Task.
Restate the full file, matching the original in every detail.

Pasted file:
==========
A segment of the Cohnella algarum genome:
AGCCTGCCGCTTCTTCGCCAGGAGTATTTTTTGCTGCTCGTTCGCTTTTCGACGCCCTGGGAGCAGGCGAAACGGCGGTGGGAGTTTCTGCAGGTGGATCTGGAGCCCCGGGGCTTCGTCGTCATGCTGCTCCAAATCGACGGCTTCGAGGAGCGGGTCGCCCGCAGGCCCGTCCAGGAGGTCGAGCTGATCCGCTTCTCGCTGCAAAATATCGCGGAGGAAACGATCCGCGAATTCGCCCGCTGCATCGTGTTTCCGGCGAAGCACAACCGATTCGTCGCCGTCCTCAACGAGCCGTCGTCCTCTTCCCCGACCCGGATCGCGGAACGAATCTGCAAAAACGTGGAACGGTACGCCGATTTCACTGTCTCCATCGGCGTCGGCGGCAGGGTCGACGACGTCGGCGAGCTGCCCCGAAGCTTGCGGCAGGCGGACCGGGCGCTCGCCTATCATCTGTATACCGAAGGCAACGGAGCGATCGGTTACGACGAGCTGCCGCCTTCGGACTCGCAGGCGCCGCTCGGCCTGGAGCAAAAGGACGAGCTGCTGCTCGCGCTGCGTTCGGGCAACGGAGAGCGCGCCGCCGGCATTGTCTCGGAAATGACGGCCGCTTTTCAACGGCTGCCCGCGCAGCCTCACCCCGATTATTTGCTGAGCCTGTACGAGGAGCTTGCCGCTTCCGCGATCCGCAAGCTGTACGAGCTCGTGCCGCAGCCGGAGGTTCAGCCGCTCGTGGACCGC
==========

A segment of the Cohnella algarum genome:
AGCCTGCCGCTTCTTCGCCAGGAGTATTTTTTGCTGCTCGTTCGCTTTTCGACGCCCTGGGAGCAGGCGAAACGGCGGTGGGAGTTTCTGCAGGTGGATCTGGAGCCCCGGGGCTTCGTCGTCATGCTGCTCCAAATCGACGGCTTCGAGGAGCGGGTCGCCCGCAGGCCCGTCCAGGAGGTCGAGCTGATCCGCTTCTCGCTGCAAAATATCGCGGAGGAAACGATCCGCGAATTCGCCCGCTGCATCGTGTTTCCGGCGAAGCACAACCGATTCGTCGCCGTCCTCAACGAGCCGTCGTCCTCTTCCCCGACCCGGATCGCGGAACGAATCTGCAAAAACGTGGAACGGTACGCCGATTTCACTGTCTCCATCGGCGTCGGCGGCAGGGTCGACGACGTCGGCGAGCTGCCCCGAAGCTTGCGGCAGGCGGACCGGGCGCTCGCCTATCATCTGTATACCGAAGGCAACGGAGCGATCGGTTACGACGAGCTGCCGCCTTCGGACTCGCAGGCGCCGCTCGGCCTGGAGCAAAAGGACGAGCTGCTGCTCGCGCTGCGTTCGGGCAACGGAGAGCGCGCCGCCGGCATTGTCTCGGAAATGACGGCCGCTTTTCAACGGCTGCCCGCGCAGCCTCACCCCGATTATTTGCTGAGCCTGTACGAGGAGCTTGCCGCTTCCGCGATCCGCAAGCTGTACGAGCTCGTGCCGCAGCCGGAGGTTCAGCCGCTCGTGGACCGC